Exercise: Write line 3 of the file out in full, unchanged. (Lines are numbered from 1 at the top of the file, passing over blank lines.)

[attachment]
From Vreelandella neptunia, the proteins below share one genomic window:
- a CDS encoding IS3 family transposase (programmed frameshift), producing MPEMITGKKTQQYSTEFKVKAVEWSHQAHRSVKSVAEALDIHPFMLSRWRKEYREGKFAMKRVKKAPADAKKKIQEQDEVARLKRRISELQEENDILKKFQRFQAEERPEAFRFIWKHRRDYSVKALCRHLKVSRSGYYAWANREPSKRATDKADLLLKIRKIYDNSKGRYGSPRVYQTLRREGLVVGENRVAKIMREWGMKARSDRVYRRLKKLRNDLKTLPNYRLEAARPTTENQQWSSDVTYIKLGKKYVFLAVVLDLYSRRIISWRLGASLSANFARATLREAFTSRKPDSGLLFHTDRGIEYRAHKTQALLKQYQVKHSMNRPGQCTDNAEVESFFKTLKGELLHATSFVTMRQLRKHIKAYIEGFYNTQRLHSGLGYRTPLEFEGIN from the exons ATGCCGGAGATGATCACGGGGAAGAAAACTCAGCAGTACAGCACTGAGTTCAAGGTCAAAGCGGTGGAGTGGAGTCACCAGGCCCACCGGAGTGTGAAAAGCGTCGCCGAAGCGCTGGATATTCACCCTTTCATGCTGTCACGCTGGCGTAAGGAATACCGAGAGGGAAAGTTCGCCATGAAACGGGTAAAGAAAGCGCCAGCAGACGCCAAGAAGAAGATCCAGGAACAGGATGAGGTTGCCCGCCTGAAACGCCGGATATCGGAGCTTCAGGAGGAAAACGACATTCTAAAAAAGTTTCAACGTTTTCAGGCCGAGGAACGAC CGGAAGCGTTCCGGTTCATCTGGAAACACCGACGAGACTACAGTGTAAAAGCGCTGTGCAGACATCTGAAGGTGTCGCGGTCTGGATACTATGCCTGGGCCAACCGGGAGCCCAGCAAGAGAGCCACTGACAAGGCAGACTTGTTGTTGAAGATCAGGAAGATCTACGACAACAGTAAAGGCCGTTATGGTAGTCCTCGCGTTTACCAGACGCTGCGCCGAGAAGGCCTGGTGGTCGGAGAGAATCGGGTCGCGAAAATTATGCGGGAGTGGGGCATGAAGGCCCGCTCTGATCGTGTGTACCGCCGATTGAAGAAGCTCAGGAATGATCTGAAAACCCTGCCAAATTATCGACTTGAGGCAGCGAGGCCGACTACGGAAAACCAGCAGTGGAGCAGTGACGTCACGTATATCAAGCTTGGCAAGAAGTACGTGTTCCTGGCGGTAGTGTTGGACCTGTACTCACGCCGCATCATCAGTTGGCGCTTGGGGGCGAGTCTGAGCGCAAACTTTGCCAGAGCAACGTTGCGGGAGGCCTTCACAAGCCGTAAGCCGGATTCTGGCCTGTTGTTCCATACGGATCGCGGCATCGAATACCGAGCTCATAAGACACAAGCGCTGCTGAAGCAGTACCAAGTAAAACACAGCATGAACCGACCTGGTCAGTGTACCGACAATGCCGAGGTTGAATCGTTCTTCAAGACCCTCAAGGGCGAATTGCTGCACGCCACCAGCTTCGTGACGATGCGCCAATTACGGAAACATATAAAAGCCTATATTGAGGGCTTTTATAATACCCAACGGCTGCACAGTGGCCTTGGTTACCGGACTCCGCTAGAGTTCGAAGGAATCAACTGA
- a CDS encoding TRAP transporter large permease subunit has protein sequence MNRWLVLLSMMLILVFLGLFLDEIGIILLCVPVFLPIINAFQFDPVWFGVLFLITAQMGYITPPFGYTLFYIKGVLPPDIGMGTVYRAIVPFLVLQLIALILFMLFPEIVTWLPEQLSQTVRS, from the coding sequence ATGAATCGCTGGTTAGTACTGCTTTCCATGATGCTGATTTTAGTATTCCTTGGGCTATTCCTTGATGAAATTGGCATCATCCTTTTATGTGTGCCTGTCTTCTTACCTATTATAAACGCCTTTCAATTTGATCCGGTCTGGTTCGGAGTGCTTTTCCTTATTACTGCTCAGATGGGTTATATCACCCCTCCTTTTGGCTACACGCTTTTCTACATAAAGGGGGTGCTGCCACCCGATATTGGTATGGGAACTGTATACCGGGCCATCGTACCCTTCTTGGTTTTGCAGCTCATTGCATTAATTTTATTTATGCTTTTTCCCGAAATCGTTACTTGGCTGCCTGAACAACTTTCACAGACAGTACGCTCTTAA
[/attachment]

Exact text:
- a CDS encoding TRAP transporter large permease subunit has protein sequence MNRWLVLLSMMLILVFLGLFLDEIGIILLCVPVFLPIINAFQFDPVWFGVLFLITAQMGYITPPFGYTLFYIKGVLPPDIGMGTVYRAIVPFLVLQLIALILFMLFPEIVTWLPEQLSQTVRS, from the coding sequence ATGAATCGCTGGTTAGTACTGCTTTCCATGATGCTGATTTTAGTATTCCTTGGGCTATTCCTTGATGAAATTGGCATCATCCTTTTATGTGTGCCTGTCTTCTTACCTATTATAAACGCCTTTCAATTTGATCCGGTCTGGTTCGGAGTGCTTTTCCTTATTACTGCTCAGATGGGTTATATCACCCCTCCTTTTGGCTACACGCTTTTCTACATAAAGGGGGTGCTGCCACCCGATATTGGTATGGGAACTGTATACCGGGCCATCGTACCCTTCTTGGTTTTGCAGCTCATTGCATTAATTTTATTTATGCTTTTTCCCGAAATCGTTACTTGGCTGCCTGAACAACTTTCACAGACAGTACGCTCTTAA